How we learn from mistakes can lead to fear

How we learn from false expectations we encounter in the real world varies from person to person. While some develop an optimistic view of life, others may adopt a more pessimistic view.

Psychology researchers have analyzed how predictions and expectations can affect people’s moods and outlook in a controlled laboratory setting, but University of Miami researchers decided to investigate the highs and lows of human expectations through what matters most to undergraduate students—their exam grades.

“Whether we’re aware of it or not, we always form expectations,” said Aaron Heller, senior author of the study and associate professor in the Department of Psychology. “If our expectations turned out to be wrong, they become a learning signal that we use to form better expectations in the future.”

While previous lab-based prediction error studies used simulated scenarios, Heller and his team decided to take a more realistic approach by analyzing students’ expectations about their test grade predictions while attending a chemistry class at the University of Miami.

To help the researchers collect the data, the students agreed to split their grades on four exams taken during the semester. After each exam, the students sent Heller and his team the expected grade (from zero to 100) for that exam. In smaller laboratory studies examining how individuals learn from these expectation violations, data has shown that people exhibit what is known as an “optimistic learning bias,” meaning they tend to learn more from positive than negative surprises.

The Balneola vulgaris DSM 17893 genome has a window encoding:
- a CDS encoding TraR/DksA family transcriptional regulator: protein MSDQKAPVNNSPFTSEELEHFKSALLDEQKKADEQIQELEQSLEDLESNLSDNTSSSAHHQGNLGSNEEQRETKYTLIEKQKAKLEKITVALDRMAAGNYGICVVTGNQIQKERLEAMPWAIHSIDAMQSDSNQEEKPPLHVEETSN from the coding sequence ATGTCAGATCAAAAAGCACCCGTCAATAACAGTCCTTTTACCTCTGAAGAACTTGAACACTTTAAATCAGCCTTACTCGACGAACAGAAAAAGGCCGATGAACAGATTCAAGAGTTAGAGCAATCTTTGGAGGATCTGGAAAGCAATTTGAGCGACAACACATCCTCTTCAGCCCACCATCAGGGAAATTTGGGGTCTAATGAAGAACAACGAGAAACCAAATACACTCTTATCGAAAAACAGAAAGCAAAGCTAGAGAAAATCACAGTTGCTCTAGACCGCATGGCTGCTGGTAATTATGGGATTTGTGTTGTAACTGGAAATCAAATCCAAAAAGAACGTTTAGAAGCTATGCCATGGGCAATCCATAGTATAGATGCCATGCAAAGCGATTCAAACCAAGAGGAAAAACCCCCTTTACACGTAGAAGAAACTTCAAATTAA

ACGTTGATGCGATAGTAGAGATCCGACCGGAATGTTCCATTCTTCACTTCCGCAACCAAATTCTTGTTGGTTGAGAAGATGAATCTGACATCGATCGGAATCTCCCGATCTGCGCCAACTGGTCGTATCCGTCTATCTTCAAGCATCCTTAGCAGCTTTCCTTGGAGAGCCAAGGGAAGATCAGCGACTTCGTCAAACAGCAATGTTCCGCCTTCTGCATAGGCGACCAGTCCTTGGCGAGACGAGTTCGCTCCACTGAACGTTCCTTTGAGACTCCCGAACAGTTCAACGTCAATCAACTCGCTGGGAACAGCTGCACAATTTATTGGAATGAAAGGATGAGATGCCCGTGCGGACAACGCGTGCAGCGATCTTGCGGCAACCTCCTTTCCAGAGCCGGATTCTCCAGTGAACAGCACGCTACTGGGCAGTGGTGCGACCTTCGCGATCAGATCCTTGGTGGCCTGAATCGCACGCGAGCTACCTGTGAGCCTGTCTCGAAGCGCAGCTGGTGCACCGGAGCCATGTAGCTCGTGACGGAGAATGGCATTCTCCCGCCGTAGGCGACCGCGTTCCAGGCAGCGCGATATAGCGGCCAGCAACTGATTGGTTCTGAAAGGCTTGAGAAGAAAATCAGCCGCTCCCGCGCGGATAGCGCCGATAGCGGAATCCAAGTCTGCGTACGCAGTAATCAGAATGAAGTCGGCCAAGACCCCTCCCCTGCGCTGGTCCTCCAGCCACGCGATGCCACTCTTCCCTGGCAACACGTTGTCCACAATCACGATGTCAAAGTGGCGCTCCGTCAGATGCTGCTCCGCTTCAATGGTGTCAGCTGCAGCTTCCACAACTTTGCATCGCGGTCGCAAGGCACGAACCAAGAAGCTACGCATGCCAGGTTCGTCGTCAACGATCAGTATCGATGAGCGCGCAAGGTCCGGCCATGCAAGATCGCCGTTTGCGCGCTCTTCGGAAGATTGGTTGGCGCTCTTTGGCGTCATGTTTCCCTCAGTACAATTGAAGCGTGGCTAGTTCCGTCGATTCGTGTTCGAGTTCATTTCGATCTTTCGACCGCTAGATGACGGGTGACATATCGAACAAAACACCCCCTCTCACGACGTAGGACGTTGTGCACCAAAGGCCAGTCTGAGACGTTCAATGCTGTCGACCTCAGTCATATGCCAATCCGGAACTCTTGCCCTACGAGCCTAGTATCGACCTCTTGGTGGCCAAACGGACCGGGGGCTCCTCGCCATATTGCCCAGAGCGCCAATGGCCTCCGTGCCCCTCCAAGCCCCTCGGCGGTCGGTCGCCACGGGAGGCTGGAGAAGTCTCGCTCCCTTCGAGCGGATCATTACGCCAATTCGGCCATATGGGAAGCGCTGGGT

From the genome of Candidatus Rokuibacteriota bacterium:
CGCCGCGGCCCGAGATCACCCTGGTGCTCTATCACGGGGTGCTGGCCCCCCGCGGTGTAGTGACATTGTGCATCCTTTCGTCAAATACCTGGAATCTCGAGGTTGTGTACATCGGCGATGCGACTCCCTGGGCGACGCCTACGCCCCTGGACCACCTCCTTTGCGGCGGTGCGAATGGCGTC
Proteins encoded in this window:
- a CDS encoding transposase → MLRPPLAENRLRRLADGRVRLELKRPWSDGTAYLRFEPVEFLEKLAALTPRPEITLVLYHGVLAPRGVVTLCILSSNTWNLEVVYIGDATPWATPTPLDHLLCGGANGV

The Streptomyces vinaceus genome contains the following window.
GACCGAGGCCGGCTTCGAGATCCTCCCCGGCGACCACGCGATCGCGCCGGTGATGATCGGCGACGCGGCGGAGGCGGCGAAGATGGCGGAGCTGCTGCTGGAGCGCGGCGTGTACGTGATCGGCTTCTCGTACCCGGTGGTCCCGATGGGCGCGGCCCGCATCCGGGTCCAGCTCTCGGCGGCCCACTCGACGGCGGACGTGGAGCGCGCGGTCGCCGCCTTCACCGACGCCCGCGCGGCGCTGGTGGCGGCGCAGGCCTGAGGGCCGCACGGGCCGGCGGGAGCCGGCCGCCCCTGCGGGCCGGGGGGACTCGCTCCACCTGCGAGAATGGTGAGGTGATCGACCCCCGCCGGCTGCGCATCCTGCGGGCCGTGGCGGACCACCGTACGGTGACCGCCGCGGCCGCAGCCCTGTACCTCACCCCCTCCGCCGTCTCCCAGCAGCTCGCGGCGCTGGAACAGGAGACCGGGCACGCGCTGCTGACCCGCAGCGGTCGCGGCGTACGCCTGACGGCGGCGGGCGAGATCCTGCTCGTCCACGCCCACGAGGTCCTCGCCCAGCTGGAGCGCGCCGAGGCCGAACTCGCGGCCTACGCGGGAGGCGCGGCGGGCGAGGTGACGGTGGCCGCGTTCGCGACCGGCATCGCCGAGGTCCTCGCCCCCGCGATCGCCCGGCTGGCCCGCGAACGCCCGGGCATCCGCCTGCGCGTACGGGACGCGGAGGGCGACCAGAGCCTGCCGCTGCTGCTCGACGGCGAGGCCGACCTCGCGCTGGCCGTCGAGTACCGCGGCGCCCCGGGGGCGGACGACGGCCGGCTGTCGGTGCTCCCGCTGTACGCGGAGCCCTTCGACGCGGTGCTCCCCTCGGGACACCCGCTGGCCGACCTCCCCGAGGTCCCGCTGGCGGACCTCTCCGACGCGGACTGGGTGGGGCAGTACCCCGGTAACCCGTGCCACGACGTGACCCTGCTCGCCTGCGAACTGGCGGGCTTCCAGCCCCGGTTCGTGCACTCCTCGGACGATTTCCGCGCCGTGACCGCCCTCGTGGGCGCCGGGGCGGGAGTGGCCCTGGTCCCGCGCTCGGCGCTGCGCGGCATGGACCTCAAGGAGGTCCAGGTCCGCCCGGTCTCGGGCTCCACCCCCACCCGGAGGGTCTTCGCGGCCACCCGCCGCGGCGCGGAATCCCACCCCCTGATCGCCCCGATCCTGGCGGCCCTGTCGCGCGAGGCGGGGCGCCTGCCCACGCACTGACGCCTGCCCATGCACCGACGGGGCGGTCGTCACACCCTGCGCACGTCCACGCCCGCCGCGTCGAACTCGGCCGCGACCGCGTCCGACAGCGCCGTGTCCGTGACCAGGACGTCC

Heller also found similar results in her study with students. In general, most students exhibited an optimistic learning bias, learning more when they were better than expected than when they were worse. However, there was another group of students who were more pessimistic throughout the semester.

READ :  The author describes the connection to the wilderness in memoirs of adventure

“When the more optimistic students received a lower-than-expected score, they adjusted their expectations accordingly, but did not overcorrect on the next exam after those disappointments. But the more pessimistic students were more likely to predict that they would get a lower score on a later exam, even if their final grade was slightly better than they had predicted,” Heller said. “As a result, they were overall less accurate about what they expected and, based on their learning behavior, predicted whether students would develop anxiety symptoms later in life.”

Essentially, the study provides evidence that individuals’ positive and negative emotions were driven not just by the exam grades they received, but by what they expected to receive.

“Helping people have more accurate expectations is an important treatment option for things like anxiety and depression,” Heller said.

– This press release was originally published on the University of Miami website

Leave a Reply

Your email address will not be published. Required fields are marked *